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May 06, 2006

Government and Religion

Steven Shiffrin: May 6, 2006

On Prawfsblog, Rick Garnett takes the view that: “I certainly share Marty [Lederman]’s (and
Madison's) concern about religious faith being reduced to a convenient means for achieving the government's ‘secular’ ends.  That said, I'm not sure why it should be unconstitutional -- or, in any event, why it would be ‘profoundly disturbing’ -- for the government, as a general matter, to take, and act on (in non-coercive ways, of course, and consistent with the freedom of conscience), the view that ‘religious transformation [and]  faith’ are good (when freely embraced).” 

It is not clear to me that an announcement by government that religious faith is good without any accompanying action is unconstitutional though I think we would have a better Constitution if it were.

I think it might well be constitutional because it is constitutional for the government to put “In God We Trust on the Coins,” to say “God Save the United States and This Honorable Court,” and to issue a Pledge of Allegiance “Under God.” I think these practices affirm religion over non-religion and monotheism over non-monotheism. And I think that claims that the motto, the prayer, and the Pledge are non-religious lack integrity. I argue this in The Pluralistic Foundations of the Religion Clauses, 90 Cornell L.Rev. 95 (2004). Michael Perry also argues this in a forthcoming article in
St.Thomas and I believe he has also expressed the view in print previously as well.

I think a government statement to the effect that religion is good might cross a line in it that might be encouraging religion, and that is unconstitutional. I certainly do not think that government is entitled under the Establishment Clause to proselytize (thus intelligent design can not be taught in the schools) and it is not entitled to say what God has to say about any subject (it should be inappropriate for government to post versions of the Ten Commandments).

Whatever its constitutionality, I would find it disturbing for government to announce that religious faith is good, let alone to act on it. First, I think government neutrality on this subject is more respectful of citizens who disagree. I do not believe that a person’s religion or lack of it should have any bearing on their relationship to the state. Statements like these including “In God We Trust” mark out two classes of citizens: those who do not trust in God are not part of the “We.” They are marked as outsiders. Just as important, I do not trust government to help religion. I believe that close ties with government have hurt the Church in Europe. The Church made the horrible mistake of thinking that close ties with monarchs, Vichy France, Salazar, Franco, Mussolini, and the like would be good for the Church. This not only interfered with the kind of witnessing that was called for. It put the Church on the wrong side of history in the eyes of millions of Europeans.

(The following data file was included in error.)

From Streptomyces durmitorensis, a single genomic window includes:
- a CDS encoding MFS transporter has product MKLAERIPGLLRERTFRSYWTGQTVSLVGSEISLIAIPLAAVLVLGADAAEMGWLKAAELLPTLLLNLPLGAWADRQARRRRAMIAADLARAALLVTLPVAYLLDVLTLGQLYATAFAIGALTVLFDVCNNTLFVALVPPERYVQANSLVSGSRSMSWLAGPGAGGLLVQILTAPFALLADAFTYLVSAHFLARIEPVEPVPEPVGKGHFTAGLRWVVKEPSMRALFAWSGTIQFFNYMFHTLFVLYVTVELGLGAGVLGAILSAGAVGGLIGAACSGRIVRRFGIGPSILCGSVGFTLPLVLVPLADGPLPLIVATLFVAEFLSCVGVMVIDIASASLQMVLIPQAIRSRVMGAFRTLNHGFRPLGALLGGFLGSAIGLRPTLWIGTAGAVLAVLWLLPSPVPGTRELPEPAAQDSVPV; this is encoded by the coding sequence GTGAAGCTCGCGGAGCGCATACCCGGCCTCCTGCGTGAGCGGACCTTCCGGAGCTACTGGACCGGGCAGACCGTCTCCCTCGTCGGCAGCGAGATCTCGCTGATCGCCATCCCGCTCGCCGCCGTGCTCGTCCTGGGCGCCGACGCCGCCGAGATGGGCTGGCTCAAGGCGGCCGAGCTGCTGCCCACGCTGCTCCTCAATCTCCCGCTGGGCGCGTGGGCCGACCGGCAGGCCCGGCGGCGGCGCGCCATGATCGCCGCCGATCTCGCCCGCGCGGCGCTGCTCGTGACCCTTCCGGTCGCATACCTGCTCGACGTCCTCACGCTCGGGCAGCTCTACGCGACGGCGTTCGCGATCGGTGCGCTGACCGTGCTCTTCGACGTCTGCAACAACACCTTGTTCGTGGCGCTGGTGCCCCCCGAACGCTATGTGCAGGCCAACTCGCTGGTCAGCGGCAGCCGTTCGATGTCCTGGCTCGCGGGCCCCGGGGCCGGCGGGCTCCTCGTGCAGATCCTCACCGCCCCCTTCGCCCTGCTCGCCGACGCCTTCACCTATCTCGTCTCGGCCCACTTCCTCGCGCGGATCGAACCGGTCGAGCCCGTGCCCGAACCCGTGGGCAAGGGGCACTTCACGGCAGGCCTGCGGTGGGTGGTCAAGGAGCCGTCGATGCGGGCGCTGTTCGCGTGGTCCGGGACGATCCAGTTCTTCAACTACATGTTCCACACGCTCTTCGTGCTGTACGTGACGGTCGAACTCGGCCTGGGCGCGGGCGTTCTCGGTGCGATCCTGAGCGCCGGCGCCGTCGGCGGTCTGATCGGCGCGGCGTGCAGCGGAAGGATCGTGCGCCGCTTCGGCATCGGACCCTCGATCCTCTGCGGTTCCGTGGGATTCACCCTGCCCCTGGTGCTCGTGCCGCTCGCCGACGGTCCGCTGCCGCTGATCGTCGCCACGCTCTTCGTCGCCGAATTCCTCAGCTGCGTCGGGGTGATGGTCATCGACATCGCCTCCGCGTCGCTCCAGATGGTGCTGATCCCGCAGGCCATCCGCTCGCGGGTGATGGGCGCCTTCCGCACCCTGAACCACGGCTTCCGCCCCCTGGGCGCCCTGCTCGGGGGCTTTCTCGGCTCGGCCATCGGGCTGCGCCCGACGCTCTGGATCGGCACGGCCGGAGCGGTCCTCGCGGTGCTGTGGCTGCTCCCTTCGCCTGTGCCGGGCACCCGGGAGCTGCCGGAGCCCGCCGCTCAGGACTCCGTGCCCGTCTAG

Close ties with government risk alliances with corruption and dependency. I do not maintain that phrases like In God We Trust have hurt religion much (though it has robbed the phrase of spirituality, and has married religion with money at the same time it asserts a theological proposition), but it is hard for me to imagine that they help. It may be that demagogic politicians might try to curry favor by saying that In God We Trust needs to be put on the currency or to forge alliances with merchants in highlighting Christmas – a special form of blasphemy. But I believe religion can get along quite well (I am sure Rick does too) without government announcements that religious faith is good.

There is a special irony here. Religious conservatives ordinarily are suspicious of government in a broad swath of areas, but they seem comfortable with government promoting religion (I have no basis to assume that Rick is part of this irony). I am genuinely curious as to why.

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Comments

Posted by: D.A. Ridgely

First, I am happy to see that Mr. Garnett's prose style is every bit as convoluted as mine.

Second, I appreciate Mr. Shiffrin cleanly distinguishing between what the Constitution might require and what he believes it should require.

Third, I agree that the motto, the prayer, and the Pledge, though held to be constitutional, nonetheless affirm religion over non-religion and monotheism over non-monotheism and that those holdings were therefore, in my opinion, incorrect. I do not agree with his perhaps gratuitous conclusion that teaching Intelligent Design is per se proselytizing and therefore unconstitutional, though I acknowledge that it has so far been pretextually exactly that. Well, the answer to all of that is to eliminate government schools, but that is a different topic.